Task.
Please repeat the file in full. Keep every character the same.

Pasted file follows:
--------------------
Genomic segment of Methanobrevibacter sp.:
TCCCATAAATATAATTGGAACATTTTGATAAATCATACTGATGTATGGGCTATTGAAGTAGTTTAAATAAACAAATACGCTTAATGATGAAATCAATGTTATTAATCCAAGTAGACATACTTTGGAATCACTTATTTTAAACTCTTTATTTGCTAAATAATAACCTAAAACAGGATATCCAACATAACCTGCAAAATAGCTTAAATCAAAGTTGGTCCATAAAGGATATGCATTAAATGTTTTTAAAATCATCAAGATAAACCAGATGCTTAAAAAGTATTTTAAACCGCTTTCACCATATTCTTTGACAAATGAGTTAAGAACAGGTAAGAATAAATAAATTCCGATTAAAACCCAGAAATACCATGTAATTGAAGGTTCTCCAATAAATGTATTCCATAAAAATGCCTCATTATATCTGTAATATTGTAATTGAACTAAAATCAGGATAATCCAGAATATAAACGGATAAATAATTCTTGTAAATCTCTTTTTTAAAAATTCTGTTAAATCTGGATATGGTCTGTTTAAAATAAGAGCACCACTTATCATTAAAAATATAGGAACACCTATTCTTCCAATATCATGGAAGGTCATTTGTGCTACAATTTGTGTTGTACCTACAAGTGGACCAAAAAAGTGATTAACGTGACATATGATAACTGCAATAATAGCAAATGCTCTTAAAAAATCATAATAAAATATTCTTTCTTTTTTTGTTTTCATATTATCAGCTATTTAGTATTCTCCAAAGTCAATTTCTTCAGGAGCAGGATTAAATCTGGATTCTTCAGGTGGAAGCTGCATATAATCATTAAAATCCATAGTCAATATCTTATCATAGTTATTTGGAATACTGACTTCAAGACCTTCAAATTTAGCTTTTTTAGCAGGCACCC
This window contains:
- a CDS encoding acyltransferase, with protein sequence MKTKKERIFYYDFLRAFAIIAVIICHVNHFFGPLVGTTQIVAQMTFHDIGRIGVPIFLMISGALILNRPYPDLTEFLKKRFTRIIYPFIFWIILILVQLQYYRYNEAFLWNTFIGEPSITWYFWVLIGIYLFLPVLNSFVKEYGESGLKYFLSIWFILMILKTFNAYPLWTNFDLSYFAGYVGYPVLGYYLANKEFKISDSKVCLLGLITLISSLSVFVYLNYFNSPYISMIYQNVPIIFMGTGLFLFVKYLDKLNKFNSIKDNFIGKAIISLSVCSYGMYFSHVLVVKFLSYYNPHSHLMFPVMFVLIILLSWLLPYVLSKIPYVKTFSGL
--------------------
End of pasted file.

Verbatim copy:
Genomic segment of Methanobrevibacter sp.:
TCCCATAAATATAATTGGAACATTTTGATAAATCATACTGATGTATGGGCTATTGAAGTAGTTTAAATAAACAAATACGCTTAATGATGAAATCAATGTTATTAATCCAAGTAGACATACTTTGGAATCACTTATTTTAAACTCTTTATTTGCTAAATAATAACCTAAAACAGGATATCCAACATAACCTGCAAAATAGCTTAAATCAAAGTTGGTCCATAAAGGATATGCATTAAATGTTTTTAAAATCATCAAGATAAACCAGATGCTTAAAAAGTATTTTAAACCGCTTTCACCATATTCTTTGACAAATGAGTTAAGAACAGGTAAGAATAAATAAATTCCGATTAAAACCCAGAAATACCATGTAATTGAAGGTTCTCCAATAAATGTATTCCATAAAAATGCCTCATTATATCTGTAATATTGTAATTGAACTAAAATCAGGATAATCCAGAATATAAACGGATAAATAATTCTTGTAAATCTCTTTTTTAAAAATTCTGTTAAATCTGGATATGGTCTGTTTAAAATAAGAGCACCACTTATCATTAAAAATATAGGAACACCTATTCTTCCAATATCATGGAAGGTCATTTGTGCTACAATTTGTGTTGTACCTACAAGTGGACCAAAAAAGTGATTAACGTGACATATGATAACTGCAATAATAGCAAATGCTCTTAAAAAATCATAATAAAATATTCTTTCTTTTTTTGTTTTCATATTATCAGCTATTTAGTATTCTCCAAAGTCAATTTCTTCAGGAGCAGGATTAAATCTGGATTCTTCAGGTGGAAGCTGCATATAATCATTAAAATCCATAGTCAATATCTTATCATAGTTATTTGGAATACTGACTTCAAGACCTTCAAATTTAGCTTTTTTAGCAGGCACCC
This window contains:
- a CDS encoding acyltransferase, with protein sequence MKTKKERIFYYDFLRAFAIIAVIICHVNHFFGPLVGTTQIVAQMTFHDIGRIGVPIFLMISGALILNRPYPDLTEFLKKRFTRIIYPFIFWIILILVQLQYYRYNEAFLWNTFIGEPSITWYFWVLIGIYLFLPVLNSFVKEYGESGLKYFLSIWFILMILKTFNAYPLWTNFDLSYFAGYVGYPVLGYYLANKEFKISDSKVCLLGLITLISSLSVFVYLNYFNSPYISMIYQNVPIIFMGTGLFLFVKYLDKLNKFNSIKDNFIGKAIISLSVCSYGMYFSHVLVVKFLSYYNPHSHLMFPVMFVLIILLSWLLPYVLSKIPYVKTFSGL